Tuesday, December 27, 2016

Against lion, sisters show real gau raksha


Against lion, sisters show real gau raksha

The Times Of India


AHMEDABAD: A popular poem by Jhaverchand Meghani hails a 14-year-old girl of the Gir forest who protects a calf from a lion, using only a stick and fearlessness. The heroism extolled in the 20th century Gujarati verse, 'Charan Kanya', was displayed on October 9 in real life in Gir when two sisters repulsed a lion attack to save their cows.

Santok Rabari (19) and her younger sister Maiya (18) live in 
Mendhawas, a hamlet in the Gir sanctuary near Tulsishyam in Amreli district. The sanctuary is the only abode of Asiatic lions. Ten years ago, their father Jehabhai suffered a paralytic stroke. Since then, the sisters have been taking their cattle to graze in the forest.


"When a lion approached their herd, Santok and Maiya stepped between the lion and cattle, holding up their sticks and looking squarely into the lion's eyes," said Mansukh Suvagya, the founder of Jal Kranti, an NGO which works for cow welfare and water conservation. "When the lion backtracked, the sisters pressed ahead, forcing the lion to bolt."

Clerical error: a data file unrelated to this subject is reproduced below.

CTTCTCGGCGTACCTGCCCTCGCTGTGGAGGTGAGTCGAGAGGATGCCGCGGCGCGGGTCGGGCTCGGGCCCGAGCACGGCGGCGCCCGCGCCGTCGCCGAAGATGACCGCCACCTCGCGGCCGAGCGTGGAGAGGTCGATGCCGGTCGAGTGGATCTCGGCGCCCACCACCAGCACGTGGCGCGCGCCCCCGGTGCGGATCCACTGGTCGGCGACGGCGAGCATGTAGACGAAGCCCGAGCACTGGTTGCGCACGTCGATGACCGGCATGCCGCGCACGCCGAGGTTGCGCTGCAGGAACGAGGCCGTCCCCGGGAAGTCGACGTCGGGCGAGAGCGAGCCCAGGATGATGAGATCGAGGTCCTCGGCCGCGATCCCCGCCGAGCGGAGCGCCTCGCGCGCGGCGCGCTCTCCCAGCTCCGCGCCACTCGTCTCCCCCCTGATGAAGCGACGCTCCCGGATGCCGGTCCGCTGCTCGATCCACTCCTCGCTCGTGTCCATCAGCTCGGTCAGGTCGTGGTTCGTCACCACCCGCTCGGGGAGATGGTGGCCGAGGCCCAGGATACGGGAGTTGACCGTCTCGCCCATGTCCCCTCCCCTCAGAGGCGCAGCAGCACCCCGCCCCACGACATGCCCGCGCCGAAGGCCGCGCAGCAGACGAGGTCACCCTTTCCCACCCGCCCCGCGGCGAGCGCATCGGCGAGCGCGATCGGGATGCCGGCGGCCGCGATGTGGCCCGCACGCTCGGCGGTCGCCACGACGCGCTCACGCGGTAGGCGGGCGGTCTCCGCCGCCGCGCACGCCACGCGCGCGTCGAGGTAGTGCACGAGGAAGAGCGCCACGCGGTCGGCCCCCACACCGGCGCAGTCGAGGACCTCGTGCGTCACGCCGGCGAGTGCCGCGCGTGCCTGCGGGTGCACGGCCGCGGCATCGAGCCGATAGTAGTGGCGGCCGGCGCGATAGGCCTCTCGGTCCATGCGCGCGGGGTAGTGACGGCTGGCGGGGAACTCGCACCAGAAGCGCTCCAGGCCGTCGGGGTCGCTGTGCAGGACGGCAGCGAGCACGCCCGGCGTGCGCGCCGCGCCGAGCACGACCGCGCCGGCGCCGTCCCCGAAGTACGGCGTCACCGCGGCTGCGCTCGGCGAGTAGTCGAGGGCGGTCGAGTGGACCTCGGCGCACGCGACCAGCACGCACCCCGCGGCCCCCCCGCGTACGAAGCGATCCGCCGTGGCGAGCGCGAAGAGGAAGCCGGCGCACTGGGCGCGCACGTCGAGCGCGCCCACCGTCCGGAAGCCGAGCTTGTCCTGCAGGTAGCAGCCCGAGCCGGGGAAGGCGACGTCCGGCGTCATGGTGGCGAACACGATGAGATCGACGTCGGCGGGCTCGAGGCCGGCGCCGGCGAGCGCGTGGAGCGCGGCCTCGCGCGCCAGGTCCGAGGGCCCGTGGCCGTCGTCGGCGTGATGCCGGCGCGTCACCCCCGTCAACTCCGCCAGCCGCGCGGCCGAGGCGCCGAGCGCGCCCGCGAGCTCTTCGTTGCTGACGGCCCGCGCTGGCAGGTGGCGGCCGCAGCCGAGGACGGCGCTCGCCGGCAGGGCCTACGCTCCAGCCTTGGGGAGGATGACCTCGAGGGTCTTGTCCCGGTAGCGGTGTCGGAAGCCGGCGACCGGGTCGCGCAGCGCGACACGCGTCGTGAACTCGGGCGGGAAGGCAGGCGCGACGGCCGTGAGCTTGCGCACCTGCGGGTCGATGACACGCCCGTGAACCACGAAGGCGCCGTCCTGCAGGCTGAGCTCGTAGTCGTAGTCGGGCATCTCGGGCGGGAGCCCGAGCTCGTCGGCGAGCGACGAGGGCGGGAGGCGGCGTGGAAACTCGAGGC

Suvagya said he learnt of the girls' courageous stand from beat guards and local residents. "We joined the girls for five days when they took their cattle into the forest," he said. "We noted their confident body language". Santok, a demure girl clad in salwar-kameez, said their understanding of the big cats helped them. "If you show a lion your back, it will attack you. If you stand firm, it will leave you alone," she said.


Though Santok is modest, forest officials testify to her steeliness. "I have personally documented at least five incidents in which Santok has shooed away a lion," said the range forest officer of Liliya, P A Vithlani. The sisters were feted for their bravery on Monday by Jal Kranti.


Wildlife experts say that people who live in Gir have a way with the big cats. "Lions are generally afraid of humans," said Y V Zala, a member of the Wildlife Institute of India. "If not provoked, they will generally backtrack on coming face to face with a human." H S Singh, a lion expert and a member of the National Board for Wildlife, said: "Most local residents grow up with knowledge of lion behaviour."

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